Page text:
I drove into the far parking lot at Carroll Community College and parked my car. I was there fifteen minutes early for an 8:30 run with Steve Moore.
I needed the extra time to ready myself, so I got out of the car and did some drills. Then I set off for a jog around the large building.
It was a Sunday morning, and no one else was there to see my stiff shuffle. The rigidity gradually release it’s hold, and by the time I returned to my car I was moving more fluidly.
I was finishing a few more drills as Steve pulled his car next to mine. He gave me an exuberant greeting; a reception he offers everyone he meets.
I first met Steve in the summer of 2014 when he joined my Flying Feet Running Program. He was the most accomplished runner in the group, but that didn’t stop him from connecting with everyone else. Like me, Steve appreciates our sport at the deepest level, and every dedicated runner, regardless of speed, has his admiration.
We spoke about how the morning had gone so far as we began our run. We moved across the parking lot and onto the grass field leading to the YMCA. Then we began looping around the gravel trail there.
Steve let me set the pace, well aware that I would fade quickly if he decided to hammer.
It’s probably hard to find an experienced runner who doesn’t exude a certain level of passion for running. But I’ve only encountered a handful that immerse themselves like Steve and I do. We are keen observers of the local running scene but even more enamored with running history.
As we ran, we talked about how Emil Zatopek redefined training for distance runners with his performances at the 1948 and 1952 Olympic Games. We admired Steve Prefontaine for helping us see that racing can be a form of expression, and agreed that runners like Frank Shorter, Bill Rogers and Craig Virgin make us proud of our American running heritage.
We spent time celebrating the regional elites of years past, when the number of competitive runners far outnumbered those of today. We theorized why our sport can’t duplicate the same depth now.
We wondered whether the recreational tone of today’s races represents progress or regression, and found reasonable arguments on both sides of the discussion.
After becoming bored running in a circle, we ran back onto the grassy fields, then out in the direction of Westminster High School. We moved together on the grass along Old Washington Road, not paying much attention to the cars that passed us, but very attuned to the words of one another.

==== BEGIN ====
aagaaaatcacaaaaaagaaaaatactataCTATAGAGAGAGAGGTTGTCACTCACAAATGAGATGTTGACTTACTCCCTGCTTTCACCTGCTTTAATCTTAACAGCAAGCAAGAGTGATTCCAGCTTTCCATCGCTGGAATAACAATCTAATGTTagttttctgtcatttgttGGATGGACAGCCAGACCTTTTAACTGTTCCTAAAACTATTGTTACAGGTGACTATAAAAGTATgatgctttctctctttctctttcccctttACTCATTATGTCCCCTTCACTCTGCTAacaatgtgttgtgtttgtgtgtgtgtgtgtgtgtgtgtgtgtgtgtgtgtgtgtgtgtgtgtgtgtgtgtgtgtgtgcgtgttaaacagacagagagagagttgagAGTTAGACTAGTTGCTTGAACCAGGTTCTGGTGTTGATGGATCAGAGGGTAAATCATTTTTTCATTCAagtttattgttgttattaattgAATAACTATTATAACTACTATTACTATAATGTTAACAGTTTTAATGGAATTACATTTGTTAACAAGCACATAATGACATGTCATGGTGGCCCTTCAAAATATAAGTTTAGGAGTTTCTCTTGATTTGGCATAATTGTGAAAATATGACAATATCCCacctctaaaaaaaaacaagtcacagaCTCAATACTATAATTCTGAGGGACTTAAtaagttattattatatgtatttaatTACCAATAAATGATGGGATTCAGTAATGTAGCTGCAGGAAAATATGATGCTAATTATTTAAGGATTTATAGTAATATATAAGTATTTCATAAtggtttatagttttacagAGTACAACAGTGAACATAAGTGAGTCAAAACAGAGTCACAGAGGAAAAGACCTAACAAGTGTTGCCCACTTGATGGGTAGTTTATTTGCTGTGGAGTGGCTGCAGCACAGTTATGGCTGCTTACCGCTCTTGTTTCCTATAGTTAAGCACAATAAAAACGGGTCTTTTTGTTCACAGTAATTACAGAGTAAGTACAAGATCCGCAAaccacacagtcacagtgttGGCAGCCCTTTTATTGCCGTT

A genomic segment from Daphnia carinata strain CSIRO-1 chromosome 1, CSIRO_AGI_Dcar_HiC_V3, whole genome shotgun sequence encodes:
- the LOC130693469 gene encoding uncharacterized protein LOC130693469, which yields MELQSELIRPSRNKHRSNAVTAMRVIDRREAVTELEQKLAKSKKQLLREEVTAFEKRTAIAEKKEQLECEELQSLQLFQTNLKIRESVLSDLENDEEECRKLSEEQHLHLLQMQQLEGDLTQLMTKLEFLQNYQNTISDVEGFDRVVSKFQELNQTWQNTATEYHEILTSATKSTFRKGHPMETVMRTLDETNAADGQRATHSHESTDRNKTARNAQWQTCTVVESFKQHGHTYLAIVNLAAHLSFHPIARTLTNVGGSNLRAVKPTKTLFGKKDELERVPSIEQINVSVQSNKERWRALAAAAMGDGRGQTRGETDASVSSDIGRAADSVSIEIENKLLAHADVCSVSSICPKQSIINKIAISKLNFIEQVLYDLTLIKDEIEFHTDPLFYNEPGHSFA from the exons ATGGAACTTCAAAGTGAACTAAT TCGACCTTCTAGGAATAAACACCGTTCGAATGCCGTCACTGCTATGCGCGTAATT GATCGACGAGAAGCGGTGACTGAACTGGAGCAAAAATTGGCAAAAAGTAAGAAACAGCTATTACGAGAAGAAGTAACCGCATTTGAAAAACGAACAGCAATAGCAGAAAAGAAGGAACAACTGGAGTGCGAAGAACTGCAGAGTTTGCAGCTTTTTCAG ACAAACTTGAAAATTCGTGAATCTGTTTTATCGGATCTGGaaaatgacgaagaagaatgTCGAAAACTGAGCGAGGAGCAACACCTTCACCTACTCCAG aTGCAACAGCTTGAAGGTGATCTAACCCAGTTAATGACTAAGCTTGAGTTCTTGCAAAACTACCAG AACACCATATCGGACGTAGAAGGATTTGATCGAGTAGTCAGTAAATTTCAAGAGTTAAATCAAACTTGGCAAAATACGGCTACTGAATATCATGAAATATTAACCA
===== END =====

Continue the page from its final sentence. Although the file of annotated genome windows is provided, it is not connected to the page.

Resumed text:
Steve still has competitive aspirations, some unfinished business if you will, and he has set a few goals he’s itching to accomplish. And yet, every time he reaches consistency in his training something sidetracks his efforts.
He’s had recurring calf strains, bronchitis and even walking pneumonia, all perfectly timed so that just as one issue is resolving another issue crops up.
And so we commiserated and reassured one another as we moved around school drives and grassy fields.
Almost two years ago now, Steve opened Run Moore in downtown Westminster, giving a gift to a community that needed a specialty running store. When you visit, the first thing you’ll receive is Steve’s warm greeting, followed by a deep interest in your individual needs.
Run Moore has quickly become the heart of the local running scene, a place where runners go just to talk with other runners. There are organized runs from the store as well, and many new running friendships have grown through Steve’s efforts.
Before our run ended, I asked Steve how his store is doing. He wonders how I’m doing with Flying Feet. We talk about the success and the challenges, both respecting the investment the other is making in the sport we love.
We ran back to our cars and then stopped, pacing for a few minutes before reaching for our drinks. As Steve climbed into the car to rush toward the obligations of the day, his parting words were as cheerful as his greeting. And then he was gone.
It doesn’t matter what you know or what you’ve accomplished before a run starts, the effort will make it clear that you have limitations. When we run together, we share our strength and our frailty, and become a part of a community that offers both encouragement and compassion.
This seems unique in a time when divisiveness feels widespread, and I wonder why runners connect so easily. Perhaps is difficult to pass judgement on someone else when your own weakness is on display. Maybe it’s because true bonds are formed when you struggle beside someone else.
Whatever the reason, I’m thankful for my running friends.
When you go to Run Moore, the first thing you’ll receive is unconditional acceptance, followed quickly by an offer to help with whatever your hoping to improve. You might see me there too, asking Steve for his perspective, or planning our next run.